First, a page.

Tag Archives: methodology

The Goal is Data Products: Now How Do We Get There?

The primary output of data science is data products. Data products can be anything from a list of recommendations to a dashboard to a single chart or any other product that aides in making a more informed decision. In the end, data science should produce some usable results, and those results are the data product. The process used to created those data products needs a bit more formalization. Call it a: methodology, process, lifecycle, or workflow; but it needs to exist.

Dr. Kirk Bourne provided some thoughts in July 2014 with his article, Raising the Standard in the Big Data Analytics Profession. Data science needs some standards and possibly even a workflow, but the focus on data products cannot be lost.

burndown chart

Data Science is not Software Engineering

First, data science is often treated as software engineering because code is written. However, they are not the same thing. Agile methods, waterfall, and scrum are not pluggable methodologies that can be used with data science. Data science is more science and less engineering; therefore it should follow a more scientific method.

Existing Data Science Workflows

Luckily, some options already exist for data science. Much like software engineering, there is not a magic workflow that fits every project. The goal is to find a workflow that best fits the needs of the current project.

CRISP-DM

The most popular and oldest method is CRISP-DM. CRISP-DM was designed for data mining projects, which is closer to data science than software engineering, but still not exact. The 6 steps of CRISP-DM are:

  1. Business Understanding
  2. Data Understanding
  3. Data Preparation
  4. Modeling
  5. Evaluation
  6. Deployment

Data Science Project Lifecycle

The The Data Science Project Lifecycle is a recent modification/improvement of CRISP-DM with a bit more of an engineering focus. The steps can be seen as:

  1. Data acquisition
  2. Data preparation
  3. Hypothesis and modeling
  4. Evaluation and Interpretation
  5. Deployment
  6. Operations
  7. Optimization

Data Science Workflow

The Data Science Workflow: Overview and Challenges was presented on the ACM blog in 2013. It was part of a dissertation by Philip Guo. Here are the steps:

  1. Preparation
  2. Analysis
  3. Reflection
  4. Dissemination

Those are 3 options of workflows for data science. They are not the only options. Feel free to modify the workflows to best suit the project. It will be exciting to see the new workflows for data science that will be created in the near future. It will also be fun to see which ones turn out to be the most beneficial.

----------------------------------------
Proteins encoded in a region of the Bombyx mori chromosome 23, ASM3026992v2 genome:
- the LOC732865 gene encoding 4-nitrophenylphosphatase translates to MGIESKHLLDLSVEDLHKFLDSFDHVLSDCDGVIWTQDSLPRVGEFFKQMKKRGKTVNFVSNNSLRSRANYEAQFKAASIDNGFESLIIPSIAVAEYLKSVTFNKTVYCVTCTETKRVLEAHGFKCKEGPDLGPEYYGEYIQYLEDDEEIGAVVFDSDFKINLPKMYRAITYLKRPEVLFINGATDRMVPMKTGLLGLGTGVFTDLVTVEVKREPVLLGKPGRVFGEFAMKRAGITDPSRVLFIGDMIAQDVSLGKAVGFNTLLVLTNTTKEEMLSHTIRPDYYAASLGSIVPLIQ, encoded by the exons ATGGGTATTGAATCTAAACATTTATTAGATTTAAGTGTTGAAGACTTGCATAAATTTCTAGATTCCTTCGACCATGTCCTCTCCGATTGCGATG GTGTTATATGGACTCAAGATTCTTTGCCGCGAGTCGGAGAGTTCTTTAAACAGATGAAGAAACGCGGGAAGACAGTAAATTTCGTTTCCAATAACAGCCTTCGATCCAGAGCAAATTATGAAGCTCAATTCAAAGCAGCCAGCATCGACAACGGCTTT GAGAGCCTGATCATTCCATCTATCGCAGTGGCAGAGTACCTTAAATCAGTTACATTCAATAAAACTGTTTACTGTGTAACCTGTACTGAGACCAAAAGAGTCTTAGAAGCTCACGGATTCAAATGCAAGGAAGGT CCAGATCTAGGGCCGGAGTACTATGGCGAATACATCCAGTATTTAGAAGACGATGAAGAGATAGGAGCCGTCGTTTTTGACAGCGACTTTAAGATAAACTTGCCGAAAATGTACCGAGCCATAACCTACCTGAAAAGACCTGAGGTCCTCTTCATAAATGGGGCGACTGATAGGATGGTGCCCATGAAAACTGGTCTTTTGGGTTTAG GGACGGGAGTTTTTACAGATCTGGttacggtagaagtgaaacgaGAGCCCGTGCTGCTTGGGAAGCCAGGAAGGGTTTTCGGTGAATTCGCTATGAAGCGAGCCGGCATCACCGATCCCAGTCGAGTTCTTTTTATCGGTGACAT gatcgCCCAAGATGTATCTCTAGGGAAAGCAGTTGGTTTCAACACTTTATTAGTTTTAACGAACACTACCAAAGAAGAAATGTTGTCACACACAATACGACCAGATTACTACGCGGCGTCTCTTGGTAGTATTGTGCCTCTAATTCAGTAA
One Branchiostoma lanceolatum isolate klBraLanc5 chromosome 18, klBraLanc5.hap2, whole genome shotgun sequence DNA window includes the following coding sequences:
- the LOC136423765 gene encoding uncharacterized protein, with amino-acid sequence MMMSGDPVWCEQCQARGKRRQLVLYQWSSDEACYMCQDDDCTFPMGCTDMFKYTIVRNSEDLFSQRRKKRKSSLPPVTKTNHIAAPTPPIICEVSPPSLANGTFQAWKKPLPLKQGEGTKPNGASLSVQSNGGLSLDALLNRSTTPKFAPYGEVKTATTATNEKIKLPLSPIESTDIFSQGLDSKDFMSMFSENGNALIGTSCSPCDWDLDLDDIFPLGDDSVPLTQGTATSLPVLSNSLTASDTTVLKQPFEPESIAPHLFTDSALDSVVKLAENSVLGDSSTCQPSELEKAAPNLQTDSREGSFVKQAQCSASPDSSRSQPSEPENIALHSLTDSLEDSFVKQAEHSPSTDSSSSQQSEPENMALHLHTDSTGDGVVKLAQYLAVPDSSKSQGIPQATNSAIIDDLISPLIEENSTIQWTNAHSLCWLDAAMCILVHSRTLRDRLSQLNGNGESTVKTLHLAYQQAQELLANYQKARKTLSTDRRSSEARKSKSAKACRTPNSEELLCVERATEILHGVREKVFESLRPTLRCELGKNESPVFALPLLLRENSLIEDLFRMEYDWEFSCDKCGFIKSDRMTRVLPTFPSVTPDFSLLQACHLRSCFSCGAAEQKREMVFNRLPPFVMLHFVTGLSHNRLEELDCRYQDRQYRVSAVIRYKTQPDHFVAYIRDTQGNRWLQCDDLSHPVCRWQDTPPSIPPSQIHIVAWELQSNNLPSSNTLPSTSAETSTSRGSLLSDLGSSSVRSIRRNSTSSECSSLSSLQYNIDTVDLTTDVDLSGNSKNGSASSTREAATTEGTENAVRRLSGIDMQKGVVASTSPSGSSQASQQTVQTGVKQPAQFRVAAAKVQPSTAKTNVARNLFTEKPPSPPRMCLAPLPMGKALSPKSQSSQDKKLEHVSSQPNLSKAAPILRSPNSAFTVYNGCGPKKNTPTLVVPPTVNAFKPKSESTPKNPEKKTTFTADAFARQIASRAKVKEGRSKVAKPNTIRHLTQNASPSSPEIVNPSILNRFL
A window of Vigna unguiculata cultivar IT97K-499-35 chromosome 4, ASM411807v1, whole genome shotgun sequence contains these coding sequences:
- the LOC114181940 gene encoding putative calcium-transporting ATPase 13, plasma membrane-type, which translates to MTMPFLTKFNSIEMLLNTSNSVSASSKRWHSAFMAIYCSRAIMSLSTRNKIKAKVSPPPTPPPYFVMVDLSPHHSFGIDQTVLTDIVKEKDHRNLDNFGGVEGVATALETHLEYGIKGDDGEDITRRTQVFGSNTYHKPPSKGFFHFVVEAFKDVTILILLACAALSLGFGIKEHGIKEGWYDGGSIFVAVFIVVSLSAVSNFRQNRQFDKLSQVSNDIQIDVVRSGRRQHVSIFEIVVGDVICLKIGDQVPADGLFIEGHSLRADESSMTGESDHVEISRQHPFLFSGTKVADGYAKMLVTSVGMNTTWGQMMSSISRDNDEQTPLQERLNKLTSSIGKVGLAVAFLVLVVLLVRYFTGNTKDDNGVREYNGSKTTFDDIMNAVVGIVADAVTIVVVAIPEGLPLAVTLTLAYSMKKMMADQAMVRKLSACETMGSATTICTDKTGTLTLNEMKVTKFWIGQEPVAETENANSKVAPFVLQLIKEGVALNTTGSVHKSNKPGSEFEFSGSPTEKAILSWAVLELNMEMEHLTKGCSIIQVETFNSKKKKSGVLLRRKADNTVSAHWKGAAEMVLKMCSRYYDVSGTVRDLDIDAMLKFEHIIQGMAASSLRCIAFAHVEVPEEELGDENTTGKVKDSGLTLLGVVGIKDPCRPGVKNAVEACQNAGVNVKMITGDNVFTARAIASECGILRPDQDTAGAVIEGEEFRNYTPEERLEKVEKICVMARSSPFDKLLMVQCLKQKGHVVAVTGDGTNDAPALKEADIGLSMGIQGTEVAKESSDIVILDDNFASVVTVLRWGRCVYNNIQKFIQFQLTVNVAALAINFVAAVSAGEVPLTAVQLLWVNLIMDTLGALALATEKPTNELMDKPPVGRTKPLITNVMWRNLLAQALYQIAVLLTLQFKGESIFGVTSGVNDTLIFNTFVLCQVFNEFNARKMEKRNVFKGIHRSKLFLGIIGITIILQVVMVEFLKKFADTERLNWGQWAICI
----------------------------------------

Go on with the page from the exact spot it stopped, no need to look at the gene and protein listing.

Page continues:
One thing a data product must do is help answer a question. Thus, a logical staring point for data science is a good question. Just don’t let the focus of the workflow come down to the process, which is often the case in software engineering. Let the focus be on data products.


Note:
I have previously written 2 posts on this topic, and I don’t think either post gets the methodology exactly correct.

The Data Science Methodology

Data Science Methodology

  1. Problem Formulation – First, identify the problem to be solved. This step is easily overlooked. However, many dollars and hours have been spent solving the wrong problems.
  2. Obtain The Data – Next, collect new data and/or gather the data that already exists. In almost all cases, this data will need to be transformed and cleansed. It is important to note that this stage does not always involve big data or a data lake.
  3. Analysis – This is the part of the process where insight is to be extracted
    from the data. Commonly, this step will involve creating and optimizing statistical/machine learning models for prediction, but that is not always necessary. Sometimes, the analysis only contains graphs, charts, and basic descriptions of the data.
  4. Data Product – The end goal of data science is a data product. The insight from the Analysis phase needs to be conveyed to an end user. The data product might be as simple as a slideshow; more commonly it is a website dashboard, a message, an alert, or a recommendation.

Can you think of anything the methodology is missing?


Note: This post is similar to the Data Scientific Method which I blogged about nearly 2 years ago.